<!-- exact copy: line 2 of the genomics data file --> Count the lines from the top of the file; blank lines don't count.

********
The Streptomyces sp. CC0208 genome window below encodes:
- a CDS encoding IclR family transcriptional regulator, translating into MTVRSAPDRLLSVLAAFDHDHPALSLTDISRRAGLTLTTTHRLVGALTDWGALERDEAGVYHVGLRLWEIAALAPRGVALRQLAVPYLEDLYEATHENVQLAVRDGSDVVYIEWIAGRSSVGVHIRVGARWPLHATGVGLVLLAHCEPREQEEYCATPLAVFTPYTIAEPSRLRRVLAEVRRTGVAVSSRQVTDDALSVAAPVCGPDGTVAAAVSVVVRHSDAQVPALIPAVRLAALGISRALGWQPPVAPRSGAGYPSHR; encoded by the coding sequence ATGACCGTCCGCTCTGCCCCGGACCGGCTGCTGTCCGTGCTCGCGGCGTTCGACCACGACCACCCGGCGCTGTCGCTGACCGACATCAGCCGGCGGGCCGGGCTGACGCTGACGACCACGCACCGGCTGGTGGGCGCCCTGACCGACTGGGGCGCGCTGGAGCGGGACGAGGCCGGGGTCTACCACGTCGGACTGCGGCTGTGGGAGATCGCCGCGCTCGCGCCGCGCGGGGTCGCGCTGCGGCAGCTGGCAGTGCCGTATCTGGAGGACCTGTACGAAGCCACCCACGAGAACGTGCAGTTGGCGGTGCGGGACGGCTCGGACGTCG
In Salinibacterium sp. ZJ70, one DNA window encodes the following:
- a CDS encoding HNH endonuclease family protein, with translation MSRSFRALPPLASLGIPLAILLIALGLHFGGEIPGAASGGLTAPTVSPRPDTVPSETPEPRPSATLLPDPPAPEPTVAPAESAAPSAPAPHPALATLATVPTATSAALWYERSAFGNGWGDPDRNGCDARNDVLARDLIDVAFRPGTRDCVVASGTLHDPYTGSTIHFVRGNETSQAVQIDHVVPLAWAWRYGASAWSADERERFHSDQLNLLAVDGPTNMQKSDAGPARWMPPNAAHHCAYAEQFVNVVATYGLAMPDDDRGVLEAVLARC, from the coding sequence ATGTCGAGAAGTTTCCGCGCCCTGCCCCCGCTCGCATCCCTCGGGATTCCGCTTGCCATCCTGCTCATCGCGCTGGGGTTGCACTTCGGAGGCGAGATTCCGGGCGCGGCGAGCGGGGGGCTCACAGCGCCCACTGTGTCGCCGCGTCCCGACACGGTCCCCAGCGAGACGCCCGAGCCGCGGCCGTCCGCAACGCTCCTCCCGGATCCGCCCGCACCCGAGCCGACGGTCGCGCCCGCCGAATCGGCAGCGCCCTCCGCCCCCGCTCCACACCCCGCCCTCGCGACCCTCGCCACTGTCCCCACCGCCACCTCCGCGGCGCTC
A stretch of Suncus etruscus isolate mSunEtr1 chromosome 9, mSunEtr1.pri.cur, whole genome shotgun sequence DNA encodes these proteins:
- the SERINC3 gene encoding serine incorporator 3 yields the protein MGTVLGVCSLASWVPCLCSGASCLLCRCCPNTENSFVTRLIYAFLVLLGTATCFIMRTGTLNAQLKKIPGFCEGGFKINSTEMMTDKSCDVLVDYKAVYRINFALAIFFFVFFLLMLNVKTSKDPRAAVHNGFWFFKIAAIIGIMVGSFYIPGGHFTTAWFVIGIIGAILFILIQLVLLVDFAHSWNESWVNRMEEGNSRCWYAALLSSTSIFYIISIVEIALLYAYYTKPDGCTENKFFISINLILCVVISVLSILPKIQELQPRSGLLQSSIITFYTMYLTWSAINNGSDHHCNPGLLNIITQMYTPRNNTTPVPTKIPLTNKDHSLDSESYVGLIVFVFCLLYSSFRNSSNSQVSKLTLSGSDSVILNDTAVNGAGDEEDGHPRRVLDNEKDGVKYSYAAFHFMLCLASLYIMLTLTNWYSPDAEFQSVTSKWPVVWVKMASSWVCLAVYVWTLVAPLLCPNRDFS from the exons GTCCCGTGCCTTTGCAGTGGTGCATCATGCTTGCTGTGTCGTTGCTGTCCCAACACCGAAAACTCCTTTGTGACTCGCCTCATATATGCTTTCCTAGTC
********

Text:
- a CDS encoding IclR family transcriptional regulator, translating into MTVRSAPDRLLSVLAAFDHDHPALSLTDISRRAGLTLTTTHRLVGALTDWGALERDEAGVYHVGLRLWEIAALAPRGVALRQLAVPYLEDLYEATHENVQLAVRDGSDVVYIEWIAGRSSVGVHIRVGARWPLHATGVGLVLLAHCEPREQEEYCATPLAVFTPYTIAEPSRLRRVLAEVRRTGVAVSSRQVTDDALSVAAPVCGPDGTVAAAVSVVVRHSDAQVPALIPAVRLAALGISRALGWQPPVAPRSGAGYPSHR; encoded by the coding sequence ATGACCGTCCGCTCTGCCCCGGACCGGCTGCTGTCCGTGCTCGCGGCGTTCGACCACGACCACCCGGCGCTGTCGCTGACCGACATCAGCCGGCGGGCCGGGCTGACGCTGACGACCACGCACCGGCTGGTGGGCGCCCTGACCGACTGGGGCGCGCTGGAGCGGGACGAGGCCGGGGTCTACCACGTCGGACTGCGGCTGTGGGAGATCGCCGCGCTCGCGCCGCGCGGGGTCGCGCTGCGGCAGCTGGCAGTGCCGTATCTGGAGGACCTGTACGAAGCCACCCACGAGAACGTGCAGTTGGCGGTGCGGGACGGCTCGGACGTCG